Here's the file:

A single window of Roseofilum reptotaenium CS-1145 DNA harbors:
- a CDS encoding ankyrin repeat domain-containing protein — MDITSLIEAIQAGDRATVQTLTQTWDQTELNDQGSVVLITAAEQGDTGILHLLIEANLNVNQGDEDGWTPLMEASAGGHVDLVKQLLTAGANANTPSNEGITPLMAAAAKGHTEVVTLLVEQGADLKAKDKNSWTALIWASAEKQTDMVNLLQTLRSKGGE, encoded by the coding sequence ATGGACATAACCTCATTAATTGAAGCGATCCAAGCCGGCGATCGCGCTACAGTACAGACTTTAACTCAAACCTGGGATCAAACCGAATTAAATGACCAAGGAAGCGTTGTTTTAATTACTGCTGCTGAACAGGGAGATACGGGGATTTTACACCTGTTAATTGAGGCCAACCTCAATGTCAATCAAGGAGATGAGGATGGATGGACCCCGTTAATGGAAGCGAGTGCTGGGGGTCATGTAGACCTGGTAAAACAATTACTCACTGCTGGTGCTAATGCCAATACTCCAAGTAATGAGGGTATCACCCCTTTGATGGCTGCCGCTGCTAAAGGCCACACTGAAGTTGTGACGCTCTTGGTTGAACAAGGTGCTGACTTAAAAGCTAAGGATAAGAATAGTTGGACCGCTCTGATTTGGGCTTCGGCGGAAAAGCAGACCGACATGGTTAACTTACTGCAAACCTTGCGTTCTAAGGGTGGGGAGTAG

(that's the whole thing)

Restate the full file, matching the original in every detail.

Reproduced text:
A single window of Roseofilum reptotaenium CS-1145 DNA harbors:
- a CDS encoding ankyrin repeat domain-containing protein — MDITSLIEAIQAGDRATVQTLTQTWDQTELNDQGSVVLITAAEQGDTGILHLLIEANLNVNQGDEDGWTPLMEASAGGHVDLVKQLLTAGANANTPSNEGITPLMAAAAKGHTEVVTLLVEQGADLKAKDKNSWTALIWASAEKQTDMVNLLQTLRSKGGE, encoded by the coding sequence ATGGACATAACCTCATTAATTGAAGCGATCCAAGCCGGCGATCGCGCTACAGTACAGACTTTAACTCAAACCTGGGATCAAACCGAATTAAATGACCAAGGAAGCGTTGTTTTAATTACTGCTGCTGAACAGGGAGATACGGGGATTTTACACCTGTTAATTGAGGCCAACCTCAATGTCAATCAAGGAGATGAGGATGGATGGACCCCGTTAATGGAAGCGAGTGCTGGGGGTCATGTAGACCTGGTAAAACAATTACTCACTGCTGGTGCTAATGCCAATACTCCAAGTAATGAGGGTATCACCCCTTTGATGGCTGCCGCTGCTAAAGGCCACACTGAAGTTGTGACGCTCTTGGTTGAACAAGGTGCTGACTTAAAAGCTAAGGATAAGAATAGTTGGACCGCTCTGATTTGGGCTTCGGCGGAAAAGCAGACCGACATGGTTAACTTACTGCAAACCTTGCGTTCTAAGGGTGGGGAGTAG